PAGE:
My Soul To Take (2011)

Dissociative identity disorder, or multiple personality disorder, is a controversial condition: it seems that it's linked with traumatic events in a patient's life; it doesn't have easily definable symptoms; and according to some clinicians, it might actually be caused by the therapists themselves. So what better topic to make a terrible, dull, confused slasher movie about?

My Soul To Take is not a clever film. It starts, as all slashers must, with a bit of backstory: a man, Abel Plankov, is working on toys for his young daughter when his pregnant wife interrupts and says that the news is scaring her with its reports of the Riverton Ripper, a local serial killer. In the background, a psychiatrist named William Blake - and I'm going to pretend I didn't notice that, because, ugh - tells the news reporter that the killer might be suffering from mental illness, and might not even be aware that he's the killer. Surprise! It turns out Plankov is the killer - or, at least, one of his other personalities is. He calls Blake with his worries, but it's too late, and he kills his wife before the police arrive. And then he kills some of the police. They shoot him, but like all slasher movie villains he's not going down that easily. Even when they get his corpse into an ambulance, it's not over; the ambulance crashes into the river, and we fast-forward 16 years.

On the night Plankov supposedly died, something strange happened in the maternity ward. Pregnant women spontaneously went into birth, even when they weren't due, and seven babies were born that night. Improbably, a legend sprang up around them: that Plankov's personalities were in fact separate souls, which had passed into the babies. Every year, on the anniversary of his death, the seven kids gather at the scene of the ambulance crash and carry out a bizarre ritual that involves someone dressing up in a "Ripper" costume (which bears no resemblance to anything, but you've gotta have a mask in films like this) and being symbolically "killed". Apparently, this ritual will stop the Ripper from rising again, but this year, it's interrupted by the police. And so the killing starts again.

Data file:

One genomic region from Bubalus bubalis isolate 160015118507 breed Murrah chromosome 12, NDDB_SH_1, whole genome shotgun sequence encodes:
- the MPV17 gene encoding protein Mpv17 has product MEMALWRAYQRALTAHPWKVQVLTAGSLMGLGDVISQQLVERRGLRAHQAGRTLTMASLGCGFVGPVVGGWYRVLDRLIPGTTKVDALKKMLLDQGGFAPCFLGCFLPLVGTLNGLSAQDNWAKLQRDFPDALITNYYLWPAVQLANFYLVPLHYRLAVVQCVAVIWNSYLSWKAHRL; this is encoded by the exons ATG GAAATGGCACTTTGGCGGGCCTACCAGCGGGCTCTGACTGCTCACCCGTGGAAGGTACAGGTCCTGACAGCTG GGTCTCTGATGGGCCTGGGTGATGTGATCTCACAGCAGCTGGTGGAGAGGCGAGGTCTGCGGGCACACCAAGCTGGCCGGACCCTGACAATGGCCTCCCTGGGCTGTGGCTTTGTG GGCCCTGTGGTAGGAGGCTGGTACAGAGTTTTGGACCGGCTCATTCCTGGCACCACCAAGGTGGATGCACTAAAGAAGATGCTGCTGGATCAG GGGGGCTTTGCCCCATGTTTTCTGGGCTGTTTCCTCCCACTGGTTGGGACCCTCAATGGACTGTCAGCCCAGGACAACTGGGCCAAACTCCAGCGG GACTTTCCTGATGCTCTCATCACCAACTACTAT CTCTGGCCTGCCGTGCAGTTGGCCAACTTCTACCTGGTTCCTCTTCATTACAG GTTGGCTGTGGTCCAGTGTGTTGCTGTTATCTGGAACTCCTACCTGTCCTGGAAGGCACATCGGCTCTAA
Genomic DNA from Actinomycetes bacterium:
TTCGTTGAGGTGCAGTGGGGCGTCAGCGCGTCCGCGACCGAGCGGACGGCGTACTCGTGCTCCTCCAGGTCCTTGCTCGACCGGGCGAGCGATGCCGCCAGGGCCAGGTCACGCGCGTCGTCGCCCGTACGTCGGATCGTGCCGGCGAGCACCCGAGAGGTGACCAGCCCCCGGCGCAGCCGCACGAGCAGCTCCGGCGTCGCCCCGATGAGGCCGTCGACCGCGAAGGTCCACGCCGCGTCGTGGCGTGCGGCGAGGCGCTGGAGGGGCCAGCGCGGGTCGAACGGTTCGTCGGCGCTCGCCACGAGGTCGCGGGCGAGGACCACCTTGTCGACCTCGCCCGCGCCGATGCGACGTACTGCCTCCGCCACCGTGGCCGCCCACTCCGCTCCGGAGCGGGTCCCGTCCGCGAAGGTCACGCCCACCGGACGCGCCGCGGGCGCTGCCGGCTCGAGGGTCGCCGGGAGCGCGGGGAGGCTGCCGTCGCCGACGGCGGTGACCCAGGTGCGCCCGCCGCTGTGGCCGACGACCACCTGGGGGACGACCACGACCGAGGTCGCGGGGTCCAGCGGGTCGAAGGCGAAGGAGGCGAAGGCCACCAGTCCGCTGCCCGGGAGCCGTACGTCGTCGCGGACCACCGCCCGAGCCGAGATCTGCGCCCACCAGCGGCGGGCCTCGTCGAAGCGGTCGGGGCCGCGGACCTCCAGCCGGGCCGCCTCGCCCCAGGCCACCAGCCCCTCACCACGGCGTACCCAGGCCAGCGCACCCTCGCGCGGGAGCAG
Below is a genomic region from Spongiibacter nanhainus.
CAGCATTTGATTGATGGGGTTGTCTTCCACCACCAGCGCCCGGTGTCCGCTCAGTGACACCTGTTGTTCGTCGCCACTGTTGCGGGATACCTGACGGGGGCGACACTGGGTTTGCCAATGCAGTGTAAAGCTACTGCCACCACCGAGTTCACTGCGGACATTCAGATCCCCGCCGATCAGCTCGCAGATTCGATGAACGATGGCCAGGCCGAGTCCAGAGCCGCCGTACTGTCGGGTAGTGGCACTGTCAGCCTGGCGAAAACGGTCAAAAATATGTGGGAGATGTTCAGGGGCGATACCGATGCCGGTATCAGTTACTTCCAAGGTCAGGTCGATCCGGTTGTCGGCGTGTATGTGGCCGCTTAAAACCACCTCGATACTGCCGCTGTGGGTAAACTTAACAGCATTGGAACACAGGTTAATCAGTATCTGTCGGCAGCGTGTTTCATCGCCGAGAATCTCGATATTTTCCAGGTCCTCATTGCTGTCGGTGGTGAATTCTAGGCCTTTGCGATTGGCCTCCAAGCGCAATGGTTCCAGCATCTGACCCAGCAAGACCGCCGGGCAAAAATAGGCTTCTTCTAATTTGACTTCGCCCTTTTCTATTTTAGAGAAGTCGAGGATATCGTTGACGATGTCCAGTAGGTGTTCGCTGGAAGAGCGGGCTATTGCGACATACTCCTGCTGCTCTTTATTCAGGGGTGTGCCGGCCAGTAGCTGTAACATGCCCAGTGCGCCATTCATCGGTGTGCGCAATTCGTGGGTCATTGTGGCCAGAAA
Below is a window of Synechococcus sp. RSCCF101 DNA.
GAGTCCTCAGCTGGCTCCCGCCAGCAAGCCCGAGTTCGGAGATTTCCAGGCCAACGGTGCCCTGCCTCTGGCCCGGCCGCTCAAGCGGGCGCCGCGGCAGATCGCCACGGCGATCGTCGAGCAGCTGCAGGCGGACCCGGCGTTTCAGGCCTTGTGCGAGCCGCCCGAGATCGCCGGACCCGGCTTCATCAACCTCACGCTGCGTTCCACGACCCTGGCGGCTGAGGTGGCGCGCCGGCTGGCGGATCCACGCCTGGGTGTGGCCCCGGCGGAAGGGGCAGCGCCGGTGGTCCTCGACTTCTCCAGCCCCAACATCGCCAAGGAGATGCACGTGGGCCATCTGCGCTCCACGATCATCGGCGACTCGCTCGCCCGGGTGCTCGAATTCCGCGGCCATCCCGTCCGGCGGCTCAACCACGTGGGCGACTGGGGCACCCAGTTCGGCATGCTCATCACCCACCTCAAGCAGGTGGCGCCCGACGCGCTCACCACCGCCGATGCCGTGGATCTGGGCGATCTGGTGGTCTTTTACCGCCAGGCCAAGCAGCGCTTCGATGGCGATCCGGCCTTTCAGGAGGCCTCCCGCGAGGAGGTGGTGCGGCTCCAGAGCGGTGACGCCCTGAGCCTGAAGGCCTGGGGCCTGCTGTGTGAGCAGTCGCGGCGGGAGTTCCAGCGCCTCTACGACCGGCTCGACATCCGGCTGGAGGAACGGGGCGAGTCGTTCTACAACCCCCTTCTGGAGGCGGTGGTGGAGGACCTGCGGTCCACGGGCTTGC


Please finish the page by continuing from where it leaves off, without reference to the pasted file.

There's a ton of extra symbolism thrown in haphazardly: lots of stuff about mirrors, and a Native American myth about the condor being a bird that can absorb souls, but even that can't save the majority of the film from becoming a dull exercise in watching daft teenagers get butchered. The dialogue is embarrassingly bad, and the plot is convoluted without ever actually being interesting. It's obvious what's going to happen, and even the identity of the killer isn't really a surprise. There's no reason for the audience to become invested in any of the characters, there's no real tension at any point, and the ending is just too stupid for words. The idea that someone with a mental illness might be possessed is horribly outdated, offensive, and amateurish; there's just no excuse for falling back on that ugly trope in 2011.

Worse, the movie was shot in 2D, then converted to 3D for its theatrical release, which is the only way to make something this stupid even more painful.


Shaun said...

How I've missed your movie reviews!

Nish said...

Congrats on The Guardian mention!

I vaguely remember you making their pages before though...

Sarah Dobbs said...

Hmmm. I can't remember if I have been, though it's possible!